The sharp eye of a Meijer loss-prevention manager helped stop an interstate crime ring involving counterfeit credit cards, Lexington police said.
The three men who were arrested are thought to be Chinese citizens who have used counterfeit credit cards in at least five states, Lexington police spokeswoman Sherelle Roberts said at a news conference Monday.
Le Yu, 22, Lei Tian, 22, and Liye Zhei, 23, are each charged with 86 counts of criminal possession of a forged instrument and one count each of false making or embossing of a credit card, and receiving goods by fraud under $10,000.
The men were arraigned Monday, and Fayette District Judge T. Bruce Bell entered not-guilty pleas for the men because the charges are felonies and the men did not have attorneys.
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Lexington police were called after the Meijer employee observed them "acting strangely" on Friday, Roberts said. The men were at the Meijer in Hamburg, allegedly using fake credit cards to buy iPods.
The employee "called us just off a hunch — just off a behavior," she said. "One person's sharp eye really helped to stop this activity."
Roberts said she could not identify the employee who alerted police.
When asked to identify the employee, David Peterson, a spokesmen for Meijer, said in a statement that "our policy is that we do not discuss loss-prevention issues externally."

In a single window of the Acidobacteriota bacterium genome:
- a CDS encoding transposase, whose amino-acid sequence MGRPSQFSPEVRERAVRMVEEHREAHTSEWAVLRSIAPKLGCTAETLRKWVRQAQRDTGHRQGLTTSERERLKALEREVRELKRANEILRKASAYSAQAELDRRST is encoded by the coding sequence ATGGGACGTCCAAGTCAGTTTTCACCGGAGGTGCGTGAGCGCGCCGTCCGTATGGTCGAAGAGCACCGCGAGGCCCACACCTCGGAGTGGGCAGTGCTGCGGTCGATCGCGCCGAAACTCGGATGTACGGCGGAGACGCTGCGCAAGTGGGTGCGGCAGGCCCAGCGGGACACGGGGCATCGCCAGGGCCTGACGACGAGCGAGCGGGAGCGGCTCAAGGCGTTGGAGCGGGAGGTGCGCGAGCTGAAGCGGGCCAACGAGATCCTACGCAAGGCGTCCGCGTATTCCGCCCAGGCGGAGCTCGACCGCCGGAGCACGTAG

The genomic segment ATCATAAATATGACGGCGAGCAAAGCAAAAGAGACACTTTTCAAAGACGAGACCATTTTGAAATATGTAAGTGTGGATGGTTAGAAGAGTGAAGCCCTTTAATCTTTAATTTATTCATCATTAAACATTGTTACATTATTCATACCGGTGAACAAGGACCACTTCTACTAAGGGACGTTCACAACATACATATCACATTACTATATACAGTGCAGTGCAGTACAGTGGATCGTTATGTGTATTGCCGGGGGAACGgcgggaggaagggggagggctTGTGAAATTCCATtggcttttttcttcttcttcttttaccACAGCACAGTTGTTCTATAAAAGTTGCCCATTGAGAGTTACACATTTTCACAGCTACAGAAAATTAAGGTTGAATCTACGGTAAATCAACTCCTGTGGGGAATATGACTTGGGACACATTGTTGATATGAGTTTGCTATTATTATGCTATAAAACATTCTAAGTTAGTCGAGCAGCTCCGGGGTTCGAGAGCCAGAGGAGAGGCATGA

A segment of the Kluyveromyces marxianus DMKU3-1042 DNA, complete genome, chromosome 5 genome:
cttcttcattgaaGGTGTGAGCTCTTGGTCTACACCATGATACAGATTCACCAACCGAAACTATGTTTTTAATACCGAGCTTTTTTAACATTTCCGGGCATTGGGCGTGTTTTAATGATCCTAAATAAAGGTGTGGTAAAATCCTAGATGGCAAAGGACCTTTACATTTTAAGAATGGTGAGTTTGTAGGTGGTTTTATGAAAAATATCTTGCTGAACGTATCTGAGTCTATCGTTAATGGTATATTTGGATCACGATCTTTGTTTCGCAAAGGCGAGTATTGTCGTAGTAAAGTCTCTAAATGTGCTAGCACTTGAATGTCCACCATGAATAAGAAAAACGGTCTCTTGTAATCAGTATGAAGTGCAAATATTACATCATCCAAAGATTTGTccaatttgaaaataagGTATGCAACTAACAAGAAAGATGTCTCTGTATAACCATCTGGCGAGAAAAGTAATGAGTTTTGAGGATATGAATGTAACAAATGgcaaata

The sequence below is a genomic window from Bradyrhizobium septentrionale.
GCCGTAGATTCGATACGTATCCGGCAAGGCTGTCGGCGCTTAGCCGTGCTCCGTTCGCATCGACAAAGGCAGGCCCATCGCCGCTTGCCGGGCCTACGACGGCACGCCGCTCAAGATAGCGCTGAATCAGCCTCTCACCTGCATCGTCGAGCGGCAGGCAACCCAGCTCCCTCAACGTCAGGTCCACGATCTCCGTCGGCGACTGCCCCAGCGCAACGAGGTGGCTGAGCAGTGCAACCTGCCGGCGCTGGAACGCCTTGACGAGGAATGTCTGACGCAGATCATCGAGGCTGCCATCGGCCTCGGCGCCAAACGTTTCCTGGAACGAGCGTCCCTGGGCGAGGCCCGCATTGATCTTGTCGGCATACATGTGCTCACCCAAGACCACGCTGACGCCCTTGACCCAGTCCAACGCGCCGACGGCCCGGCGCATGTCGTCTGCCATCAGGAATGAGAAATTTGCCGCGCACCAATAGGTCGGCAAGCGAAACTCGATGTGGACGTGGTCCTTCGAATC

"We are very proud of the great service our loss-prevention team member provided in assisting with the identification of the suspects, and we will continue to work closely with the local authorities," he said.
The employee gave police a description of the men and their car, and the car was pulled over at Man o' War Boulevard and Beaver Creek Drive. Inside the car, police found iPods and 86 fake credit cards, Roberts said.
According to citations filed in Fayette District Court, the men also had $5,200 worth of phone cards and at least $4,700.
The men have California addresses, according to the documents. But Roberts said police don't think the men are American citizens.
The Fayette County Detention Center is working with U.S. Immigration and Customs Enforcement to determine the men's immigration status. The Secret Service also is investigating because the cards were used in multiple states, she said.
It appeared the men flew to Atlanta from California and drove north along Interstate 75, using the cards in Georgia, Ohio and Indiana, Roberts said. In Kentucky, the cards also were used in London and Somerset.
According to court documents, the charges total $10,000 in Kentucky. At least 14 banks were defrauded by the men, Roberts said.
The men apparently cloned the credit cards, Roberts said, meaning they copied the information from active credit cards to the magnetic strip of a blank credit card.
"You could still have your card in your possession in your wallet, and they could have a copy of it," Roberts said.
It's unclear whether the men speak English. Police used a translator to communicate with them, but a court secretary told Bell during the arraignment that they had spoken English during interviews.
When Bell asked whether Lei Tian spoke English, he said no. The men were arraigned via video from the jail, where each is being held on a $258,000 bond.
Bell asked the jail to find an interpreter for the men's preliminary hearing March 24.